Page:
With the new line up in place and plenty of song ideas Banks, Rutherford, Hackett and Collins went into Trident Studios in October 1975 and recorded what was to become their best selling album to date. In fact “A Trick of the Tail” more than doubled the bands previous album sales.
The album itself is a beautiful collection of songs all written or co-written by keyboardist Banks, which is probably why the overall feel of the album is that the songs are far more keyboard than guitar driven. This, of course, was eventually to drive Hackett away from the band once and for all. His somewhat spartan writing credits of just three showing the constraits he felt within the band.
The opening track ‘Dance on a Volcano’ is one of only two songs on the album to be credited as a group composition. On previous albums all tracks had been credited to the group but for “A Trick of the Tail” each track had indivudual composer credits. Starting off with a very distinctive riff it soon builds into a peice the equal of any of the Gabriel era tracks. ‘Entangled’, often cited as Tony Banks favourite track from the album is a nicely layered song with gentle verses and a slightly more powerful chorus. The ending of the song, which lyrically deals with serious illness, has a powerful cathedral like sound about it courtesy of the choir section of Banks’ mellotron. ‘Squonk’ is a much heavier track and according to Collins was a nod in the direction of Led Zeppelin. Collins drumming is certainly heavier than normal and rocky as the track is it has more in common with the eighties Genesis than Led Zeppelin for me. Initially called ‘Indians’ it tells the mythical tale of a squonk which dissolves into a pool of tears if it is captured. ‘Mad Man Moon’ starts with a beautiful keyboard melody introduction before Collins melancholy vocal is backed with a fine understated piano. The song gradually builds into a far more powerful track and after a long instrumental passage Collins returns with a more menacing vocal in an entirely different tone to the melancholia of earlier before reverting back to the initial style. The flute like melody of the introduction then returns to become the ending. It is probably the most structured piece on the album and melody/vocal wise is surely the highlight.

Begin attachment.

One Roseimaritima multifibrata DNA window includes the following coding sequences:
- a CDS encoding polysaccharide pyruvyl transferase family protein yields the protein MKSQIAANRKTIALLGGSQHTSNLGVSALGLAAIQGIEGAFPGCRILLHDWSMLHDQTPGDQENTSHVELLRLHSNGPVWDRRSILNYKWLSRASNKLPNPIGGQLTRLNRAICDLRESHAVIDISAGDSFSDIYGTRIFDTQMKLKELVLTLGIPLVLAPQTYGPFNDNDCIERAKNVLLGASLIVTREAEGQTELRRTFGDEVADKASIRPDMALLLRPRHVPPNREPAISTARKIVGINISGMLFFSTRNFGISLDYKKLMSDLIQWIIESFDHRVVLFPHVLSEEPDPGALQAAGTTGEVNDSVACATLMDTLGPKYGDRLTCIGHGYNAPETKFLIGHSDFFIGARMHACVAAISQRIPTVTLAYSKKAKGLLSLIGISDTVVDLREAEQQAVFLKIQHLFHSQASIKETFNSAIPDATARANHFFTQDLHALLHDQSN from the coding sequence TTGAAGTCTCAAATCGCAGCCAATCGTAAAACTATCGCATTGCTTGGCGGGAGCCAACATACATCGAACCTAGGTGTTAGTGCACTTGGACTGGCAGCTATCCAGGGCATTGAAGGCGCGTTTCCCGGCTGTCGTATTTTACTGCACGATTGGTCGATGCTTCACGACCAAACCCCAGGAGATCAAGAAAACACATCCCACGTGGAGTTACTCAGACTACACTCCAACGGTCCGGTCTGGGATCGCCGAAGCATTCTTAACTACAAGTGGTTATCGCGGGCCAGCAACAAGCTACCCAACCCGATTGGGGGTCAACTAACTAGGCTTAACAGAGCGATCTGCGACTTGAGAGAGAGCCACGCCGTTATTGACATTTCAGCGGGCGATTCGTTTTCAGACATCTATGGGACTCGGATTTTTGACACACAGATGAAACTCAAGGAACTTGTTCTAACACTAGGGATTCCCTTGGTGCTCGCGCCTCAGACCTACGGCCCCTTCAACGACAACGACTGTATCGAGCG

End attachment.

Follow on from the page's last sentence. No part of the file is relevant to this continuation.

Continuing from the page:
Collins does his best Gabriel impression on ‘Robbery, Assault and Battery’ using the former frontmans habit of characterising parts of the song using different voices and accents. ‘Ripples’ is the longest song on the album and once again starts in a very quiet understated way before a more powerful and catchy chorus takes over. The song, as with many on the album, is heavily piano driven but also features some very prominent 12 string guitar. Title track ‘A Trick of the Tale’ was originally written around the time of the “Foxtrot” album and has a mythical almost Narnia like theme to it. Despite the apparent sadness of the lyric is has a very upbeat feel to it. Album closer ‘Los Endos’ is a jazz like instrumental which features several melodies and riffs from previous tracks, most notably ‘Squonk’ and ‘Dance on a Volcano’. Towards the end of the song Collins can be heard singing a couple of lines from ‘As Sure As Eggs is Eggs (Aching Men’s Feet)’ from the “Foxtrot” album as a tribute to departed vocalist Peter Gabriel.
I remember “A Trick of the Tail” along with the following years Fleetwood Mac album “Rumours” being particularly popular with the girls in my o’level art class. Our trendy and hip teacher allowed us to play records whilst we worked. The boys of course put on Deep Purple, Pink Floyd, Black Sabbath, Led Zeppelin etc and would groan audibly when the lighter choices of the girls got played. Secretly though we enjoyed every minute of them !